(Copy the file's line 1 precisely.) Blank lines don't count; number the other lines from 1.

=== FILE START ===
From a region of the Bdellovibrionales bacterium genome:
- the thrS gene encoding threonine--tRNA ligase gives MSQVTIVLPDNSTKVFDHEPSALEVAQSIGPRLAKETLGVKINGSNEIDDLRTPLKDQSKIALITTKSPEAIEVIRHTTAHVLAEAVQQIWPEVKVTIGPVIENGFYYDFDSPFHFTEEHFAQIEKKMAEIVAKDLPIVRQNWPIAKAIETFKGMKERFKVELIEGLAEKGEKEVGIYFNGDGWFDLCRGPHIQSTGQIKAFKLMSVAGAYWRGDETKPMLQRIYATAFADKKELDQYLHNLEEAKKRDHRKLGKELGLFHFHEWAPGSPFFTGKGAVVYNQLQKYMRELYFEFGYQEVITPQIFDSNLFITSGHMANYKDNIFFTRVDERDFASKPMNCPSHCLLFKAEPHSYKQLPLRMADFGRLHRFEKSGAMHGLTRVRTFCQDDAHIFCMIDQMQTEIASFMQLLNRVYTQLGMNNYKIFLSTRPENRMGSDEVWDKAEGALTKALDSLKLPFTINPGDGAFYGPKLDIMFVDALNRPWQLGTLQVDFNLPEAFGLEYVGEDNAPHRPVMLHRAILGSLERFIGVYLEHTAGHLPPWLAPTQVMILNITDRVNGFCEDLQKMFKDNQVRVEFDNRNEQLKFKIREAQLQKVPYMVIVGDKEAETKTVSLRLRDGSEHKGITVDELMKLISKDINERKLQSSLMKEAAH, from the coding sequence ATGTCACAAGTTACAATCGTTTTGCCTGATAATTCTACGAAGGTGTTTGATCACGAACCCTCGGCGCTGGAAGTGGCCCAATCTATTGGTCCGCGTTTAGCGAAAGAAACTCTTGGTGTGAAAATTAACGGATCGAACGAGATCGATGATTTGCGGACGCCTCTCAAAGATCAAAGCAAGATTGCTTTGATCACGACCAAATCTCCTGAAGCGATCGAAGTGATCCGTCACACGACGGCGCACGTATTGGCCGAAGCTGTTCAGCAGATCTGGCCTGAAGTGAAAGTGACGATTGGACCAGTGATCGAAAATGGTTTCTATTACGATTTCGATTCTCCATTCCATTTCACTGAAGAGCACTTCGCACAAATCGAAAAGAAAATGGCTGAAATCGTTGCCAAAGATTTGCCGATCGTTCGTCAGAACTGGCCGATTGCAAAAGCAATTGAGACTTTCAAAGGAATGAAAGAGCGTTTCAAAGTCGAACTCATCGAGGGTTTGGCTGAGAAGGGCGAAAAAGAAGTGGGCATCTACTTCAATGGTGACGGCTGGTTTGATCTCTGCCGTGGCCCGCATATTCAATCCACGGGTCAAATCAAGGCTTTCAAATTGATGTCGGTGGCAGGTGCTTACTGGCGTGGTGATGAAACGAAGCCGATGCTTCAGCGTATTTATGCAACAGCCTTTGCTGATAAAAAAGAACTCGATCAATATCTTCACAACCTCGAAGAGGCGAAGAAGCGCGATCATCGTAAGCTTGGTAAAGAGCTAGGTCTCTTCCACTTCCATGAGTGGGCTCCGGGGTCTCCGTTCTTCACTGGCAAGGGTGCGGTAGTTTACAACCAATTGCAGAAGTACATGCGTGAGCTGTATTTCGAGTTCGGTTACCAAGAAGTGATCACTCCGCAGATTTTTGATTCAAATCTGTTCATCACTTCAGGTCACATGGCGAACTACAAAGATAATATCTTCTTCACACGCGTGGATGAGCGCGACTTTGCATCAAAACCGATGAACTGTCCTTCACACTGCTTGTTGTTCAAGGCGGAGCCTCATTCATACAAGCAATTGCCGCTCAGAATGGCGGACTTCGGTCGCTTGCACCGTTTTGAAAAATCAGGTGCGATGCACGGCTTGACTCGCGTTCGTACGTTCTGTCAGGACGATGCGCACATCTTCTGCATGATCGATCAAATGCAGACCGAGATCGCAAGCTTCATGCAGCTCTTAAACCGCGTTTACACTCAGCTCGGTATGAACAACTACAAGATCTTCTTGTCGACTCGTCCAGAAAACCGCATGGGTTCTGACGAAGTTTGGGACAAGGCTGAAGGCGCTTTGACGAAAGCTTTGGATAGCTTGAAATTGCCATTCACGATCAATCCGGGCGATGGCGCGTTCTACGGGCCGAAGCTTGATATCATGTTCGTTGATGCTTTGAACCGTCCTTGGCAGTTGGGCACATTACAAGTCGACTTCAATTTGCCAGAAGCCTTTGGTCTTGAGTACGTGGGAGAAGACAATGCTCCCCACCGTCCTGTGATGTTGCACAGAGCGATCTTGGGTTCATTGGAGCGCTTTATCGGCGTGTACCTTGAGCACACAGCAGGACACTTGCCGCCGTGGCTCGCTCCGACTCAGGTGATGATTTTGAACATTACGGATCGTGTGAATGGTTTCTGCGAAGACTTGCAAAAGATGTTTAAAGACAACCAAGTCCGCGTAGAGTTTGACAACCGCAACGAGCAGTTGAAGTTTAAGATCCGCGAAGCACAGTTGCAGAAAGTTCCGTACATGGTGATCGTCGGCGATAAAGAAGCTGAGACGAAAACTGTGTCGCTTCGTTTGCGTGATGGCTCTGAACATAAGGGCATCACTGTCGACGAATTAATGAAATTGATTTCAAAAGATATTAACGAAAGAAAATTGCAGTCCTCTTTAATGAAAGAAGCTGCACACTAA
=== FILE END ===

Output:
From a region of the Bdellovibrionales bacterium genome: